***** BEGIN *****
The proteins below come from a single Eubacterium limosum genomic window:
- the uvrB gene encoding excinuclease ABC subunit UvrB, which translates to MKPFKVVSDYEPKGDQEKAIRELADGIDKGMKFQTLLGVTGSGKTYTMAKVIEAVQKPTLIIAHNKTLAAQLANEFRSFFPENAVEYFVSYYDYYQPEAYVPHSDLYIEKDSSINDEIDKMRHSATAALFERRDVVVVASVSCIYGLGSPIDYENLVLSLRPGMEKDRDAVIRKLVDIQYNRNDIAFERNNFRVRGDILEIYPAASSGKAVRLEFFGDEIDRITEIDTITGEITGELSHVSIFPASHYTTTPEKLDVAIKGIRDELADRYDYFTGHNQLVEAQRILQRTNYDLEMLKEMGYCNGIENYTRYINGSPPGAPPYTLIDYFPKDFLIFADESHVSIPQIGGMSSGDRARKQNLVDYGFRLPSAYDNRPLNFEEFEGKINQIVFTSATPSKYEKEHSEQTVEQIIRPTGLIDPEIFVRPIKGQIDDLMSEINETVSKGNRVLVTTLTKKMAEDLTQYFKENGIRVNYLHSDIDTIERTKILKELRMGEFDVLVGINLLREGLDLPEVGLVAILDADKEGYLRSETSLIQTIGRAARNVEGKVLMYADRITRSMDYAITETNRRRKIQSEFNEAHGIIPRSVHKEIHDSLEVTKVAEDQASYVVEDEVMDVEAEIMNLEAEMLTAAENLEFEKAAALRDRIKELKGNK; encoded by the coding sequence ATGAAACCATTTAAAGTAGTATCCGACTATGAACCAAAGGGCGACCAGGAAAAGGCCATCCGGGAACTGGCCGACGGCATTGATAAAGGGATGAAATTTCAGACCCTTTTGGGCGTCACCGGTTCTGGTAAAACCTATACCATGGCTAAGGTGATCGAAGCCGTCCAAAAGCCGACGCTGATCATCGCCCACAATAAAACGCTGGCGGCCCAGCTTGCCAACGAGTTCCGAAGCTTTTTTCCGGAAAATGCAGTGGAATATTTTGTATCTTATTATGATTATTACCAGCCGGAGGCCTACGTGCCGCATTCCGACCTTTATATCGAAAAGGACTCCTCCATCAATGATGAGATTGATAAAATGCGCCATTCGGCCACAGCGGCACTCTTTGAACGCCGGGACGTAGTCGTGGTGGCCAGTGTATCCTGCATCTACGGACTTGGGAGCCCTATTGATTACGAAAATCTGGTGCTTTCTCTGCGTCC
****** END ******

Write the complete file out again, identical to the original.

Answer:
The proteins below come from a single Eubacterium limosum genomic window:
- the uvrB gene encoding excinuclease ABC subunit UvrB, which translates to MKPFKVVSDYEPKGDQEKAIRELADGIDKGMKFQTLLGVTGSGKTYTMAKVIEAVQKPTLIIAHNKTLAAQLANEFRSFFPENAVEYFVSYYDYYQPEAYVPHSDLYIEKDSSINDEIDKMRHSATAALFERRDVVVVASVSCIYGLGSPIDYENLVLSLRPGMEKDRDAVIRKLVDIQYNRNDIAFERNNFRVRGDILEIYPAASSGKAVRLEFFGDEIDRITEIDTITGEITGELSHVSIFPASHYTTTPEKLDVAIKGIRDELADRYDYFTGHNQLVEAQRILQRTNYDLEMLKEMGYCNGIENYTRYINGSPPGAPPYTLIDYFPKDFLIFADESHVSIPQIGGMSSGDRARKQNLVDYGFRLPSAYDNRPLNFEEFEGKINQIVFTSATPSKYEKEHSEQTVEQIIRPTGLIDPEIFVRPIKGQIDDLMSEINETVSKGNRVLVTTLTKKMAEDLTQYFKENGIRVNYLHSDIDTIERTKILKELRMGEFDVLVGINLLREGLDLPEVGLVAILDADKEGYLRSETSLIQTIGRAARNVEGKVLMYADRITRSMDYAITETNRRRKIQSEFNEAHGIIPRSVHKEIHDSLEVTKVAEDQASYVVEDEVMDVEAEIMNLEAEMLTAAENLEFEKAAALRDRIKELKGNK; encoded by the coding sequence ATGAAACCATTTAAAGTAGTATCCGACTATGAACCAAAGGGCGACCAGGAAAAGGCCATCCGGGAACTGGCCGACGGCATTGATAAAGGGATGAAATTTCAGACCCTTTTGGGCGTCACCGGTTCTGGTAAAACCTATACCATGGCTAAGGTGATCGAAGCCGTCCAAAAGCCGACGCTGATCATCGCCCACAATAAAACGCTGGCGGCCCAGCTTGCCAACGAGTTCCGAAGCTTTTTTCCGGAAAATGCAGTGGAATATTTTGTATCTTATTATGATTATTACCAGCCGGAGGCCTACGTGCCGCATTCCGACCTTTATATCGAAAAGGACTCCTCCATCAATGATGAGATTGATAAAATGCGCCATTCGGCCACAGCGGCACTCTTTGAACGCCGGGACGTAGTCGTGGTGGCCAGTGTATCCTGCATCTACGGACTTGGGAGCCCTATTGATTACGAAAATCTGGTGCTTTCTCTGCGTCC